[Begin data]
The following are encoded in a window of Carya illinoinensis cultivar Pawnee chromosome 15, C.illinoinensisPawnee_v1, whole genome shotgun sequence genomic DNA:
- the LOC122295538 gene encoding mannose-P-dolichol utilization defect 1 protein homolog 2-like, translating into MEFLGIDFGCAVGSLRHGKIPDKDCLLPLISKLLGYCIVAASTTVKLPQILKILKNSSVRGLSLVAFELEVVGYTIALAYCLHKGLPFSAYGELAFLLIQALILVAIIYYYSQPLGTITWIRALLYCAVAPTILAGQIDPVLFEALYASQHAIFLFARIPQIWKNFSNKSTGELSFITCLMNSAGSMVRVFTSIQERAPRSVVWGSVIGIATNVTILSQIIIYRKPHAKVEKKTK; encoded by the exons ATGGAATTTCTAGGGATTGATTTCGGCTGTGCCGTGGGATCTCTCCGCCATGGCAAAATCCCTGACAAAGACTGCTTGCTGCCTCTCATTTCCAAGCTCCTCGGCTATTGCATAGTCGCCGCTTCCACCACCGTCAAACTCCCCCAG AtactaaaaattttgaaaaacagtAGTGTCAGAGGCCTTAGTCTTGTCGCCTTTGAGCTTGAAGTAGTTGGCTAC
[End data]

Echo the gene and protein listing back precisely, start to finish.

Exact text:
The following are encoded in a window of Carya illinoinensis cultivar Pawnee chromosome 15, C.illinoinensisPawnee_v1, whole genome shotgun sequence genomic DNA:
- the LOC122295538 gene encoding mannose-P-dolichol utilization defect 1 protein homolog 2-like, translating into MEFLGIDFGCAVGSLRHGKIPDKDCLLPLISKLLGYCIVAASTTVKLPQILKILKNSSVRGLSLVAFELEVVGYTIALAYCLHKGLPFSAYGELAFLLIQALILVAIIYYYSQPLGTITWIRALLYCAVAPTILAGQIDPVLFEALYASQHAIFLFARIPQIWKNFSNKSTGELSFITCLMNSAGSMVRVFTSIQERAPRSVVWGSVIGIATNVTILSQIIIYRKPHAKVEKKTK; encoded by the exons ATGGAATTTCTAGGGATTGATTTCGGCTGTGCCGTGGGATCTCTCCGCCATGGCAAAATCCCTGACAAAGACTGCTTGCTGCCTCTCATTTCCAAGCTCCTCGGCTATTGCATAGTCGCCGCTTCCACCACCGTCAAACTCCCCCAG AtactaaaaattttgaaaaacagtAGTGTCAGAGGCCTTAGTCTTGTCGCCTTTGAGCTTGAAGTAGTTGGCTAC